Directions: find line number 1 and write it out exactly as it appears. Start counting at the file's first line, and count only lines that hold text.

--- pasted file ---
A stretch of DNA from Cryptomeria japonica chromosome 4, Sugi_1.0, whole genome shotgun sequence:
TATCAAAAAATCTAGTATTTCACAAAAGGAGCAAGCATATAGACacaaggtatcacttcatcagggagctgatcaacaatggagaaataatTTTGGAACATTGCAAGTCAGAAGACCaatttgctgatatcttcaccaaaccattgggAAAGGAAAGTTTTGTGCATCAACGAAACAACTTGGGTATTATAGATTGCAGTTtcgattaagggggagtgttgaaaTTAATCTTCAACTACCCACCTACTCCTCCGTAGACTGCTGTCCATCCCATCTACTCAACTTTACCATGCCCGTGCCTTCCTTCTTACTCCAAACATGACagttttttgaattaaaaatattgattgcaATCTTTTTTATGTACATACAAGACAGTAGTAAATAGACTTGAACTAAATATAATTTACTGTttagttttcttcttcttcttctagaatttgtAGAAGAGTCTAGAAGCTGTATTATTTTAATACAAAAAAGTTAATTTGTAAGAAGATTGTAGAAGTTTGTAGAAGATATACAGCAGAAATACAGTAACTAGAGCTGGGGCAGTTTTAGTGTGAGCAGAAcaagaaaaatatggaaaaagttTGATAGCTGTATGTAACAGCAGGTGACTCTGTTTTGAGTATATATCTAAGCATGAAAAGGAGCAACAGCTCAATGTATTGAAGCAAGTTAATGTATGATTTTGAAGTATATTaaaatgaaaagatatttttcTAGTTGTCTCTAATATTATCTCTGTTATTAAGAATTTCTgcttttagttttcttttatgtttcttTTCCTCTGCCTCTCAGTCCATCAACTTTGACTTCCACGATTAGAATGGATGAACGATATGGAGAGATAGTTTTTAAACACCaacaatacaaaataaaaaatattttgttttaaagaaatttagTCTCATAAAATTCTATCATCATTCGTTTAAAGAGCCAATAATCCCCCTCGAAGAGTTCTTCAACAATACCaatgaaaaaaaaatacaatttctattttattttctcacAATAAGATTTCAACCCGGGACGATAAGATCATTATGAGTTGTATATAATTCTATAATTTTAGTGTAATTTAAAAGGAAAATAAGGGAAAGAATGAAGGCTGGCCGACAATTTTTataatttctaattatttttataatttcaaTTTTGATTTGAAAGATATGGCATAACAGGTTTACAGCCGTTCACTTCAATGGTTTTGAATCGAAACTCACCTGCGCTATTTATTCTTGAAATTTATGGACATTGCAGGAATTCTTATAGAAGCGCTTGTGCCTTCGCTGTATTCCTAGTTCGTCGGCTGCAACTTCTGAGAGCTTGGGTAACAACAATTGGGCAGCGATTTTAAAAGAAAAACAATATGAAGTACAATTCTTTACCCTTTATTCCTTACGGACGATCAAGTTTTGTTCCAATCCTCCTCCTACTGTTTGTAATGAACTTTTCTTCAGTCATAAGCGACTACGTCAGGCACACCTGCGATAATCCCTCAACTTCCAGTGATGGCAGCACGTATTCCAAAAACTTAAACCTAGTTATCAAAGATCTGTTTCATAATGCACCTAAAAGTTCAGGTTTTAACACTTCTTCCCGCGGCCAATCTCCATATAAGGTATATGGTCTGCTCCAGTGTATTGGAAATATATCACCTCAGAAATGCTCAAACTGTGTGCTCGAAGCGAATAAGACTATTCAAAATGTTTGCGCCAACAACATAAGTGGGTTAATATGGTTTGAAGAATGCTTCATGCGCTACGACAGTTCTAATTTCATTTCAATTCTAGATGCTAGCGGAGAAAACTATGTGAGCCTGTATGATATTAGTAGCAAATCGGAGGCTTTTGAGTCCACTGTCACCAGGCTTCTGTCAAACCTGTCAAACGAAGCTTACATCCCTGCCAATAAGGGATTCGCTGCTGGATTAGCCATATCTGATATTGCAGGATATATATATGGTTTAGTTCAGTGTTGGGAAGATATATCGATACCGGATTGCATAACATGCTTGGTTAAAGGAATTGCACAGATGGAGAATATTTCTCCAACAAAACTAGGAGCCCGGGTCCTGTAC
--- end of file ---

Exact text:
A stretch of DNA from Cryptomeria japonica chromosome 4, Sugi_1.0, whole genome shotgun sequence: